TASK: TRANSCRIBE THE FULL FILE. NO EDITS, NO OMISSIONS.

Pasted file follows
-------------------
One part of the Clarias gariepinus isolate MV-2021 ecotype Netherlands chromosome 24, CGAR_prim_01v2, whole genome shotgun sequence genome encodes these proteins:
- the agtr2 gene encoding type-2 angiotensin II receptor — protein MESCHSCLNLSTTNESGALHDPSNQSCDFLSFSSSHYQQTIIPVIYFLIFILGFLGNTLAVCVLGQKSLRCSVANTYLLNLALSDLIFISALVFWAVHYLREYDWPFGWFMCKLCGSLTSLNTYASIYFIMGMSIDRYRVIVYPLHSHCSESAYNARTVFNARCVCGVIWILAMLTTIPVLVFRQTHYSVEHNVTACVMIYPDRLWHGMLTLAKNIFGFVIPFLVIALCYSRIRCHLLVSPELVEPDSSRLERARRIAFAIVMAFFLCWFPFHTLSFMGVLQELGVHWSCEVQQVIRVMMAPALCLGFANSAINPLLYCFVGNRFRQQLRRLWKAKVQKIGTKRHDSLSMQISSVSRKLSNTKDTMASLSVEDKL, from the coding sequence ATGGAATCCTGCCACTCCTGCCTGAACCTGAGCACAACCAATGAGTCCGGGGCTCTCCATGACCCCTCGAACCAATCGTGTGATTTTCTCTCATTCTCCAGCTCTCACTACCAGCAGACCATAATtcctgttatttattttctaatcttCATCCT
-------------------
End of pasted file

One part of the Clarias gariepinus isolate MV-2021 ecotype Netherlands chromosome 24, CGAR_prim_01v2, whole genome shotgun sequence genome encodes these proteins:
- the agtr2 gene encoding type-2 angiotensin II receptor — protein MESCHSCLNLSTTNESGALHDPSNQSCDFLSFSSSHYQQTIIPVIYFLIFILGFLGNTLAVCVLGQKSLRCSVANTYLLNLALSDLIFISALVFWAVHYLREYDWPFGWFMCKLCGSLTSLNTYASIYFIMGMSIDRYRVIVYPLHSHCSESAYNARTVFNARCVCGVIWILAMLTTIPVLVFRQTHYSVEHNVTACVMIYPDRLWHGMLTLAKNIFGFVIPFLVIALCYSRIRCHLLVSPELVEPDSSRLERARRIAFAIVMAFFLCWFPFHTLSFMGVLQELGVHWSCEVQQVIRVMMAPALCLGFANSAINPLLYCFVGNRFRQQLRRLWKAKVQKIGTKRHDSLSMQISSVSRKLSNTKDTMASLSVEDKL, from the coding sequence ATGGAATCCTGCCACTCCTGCCTGAACCTGAGCACAACCAATGAGTCCGGGGCTCTCCATGACCCCTCGAACCAATCGTGTGATTTTCTCTCATTCTCCAGCTCTCACTACCAGCAGACCATAATtcctgttatttattttctaatcttCATCCT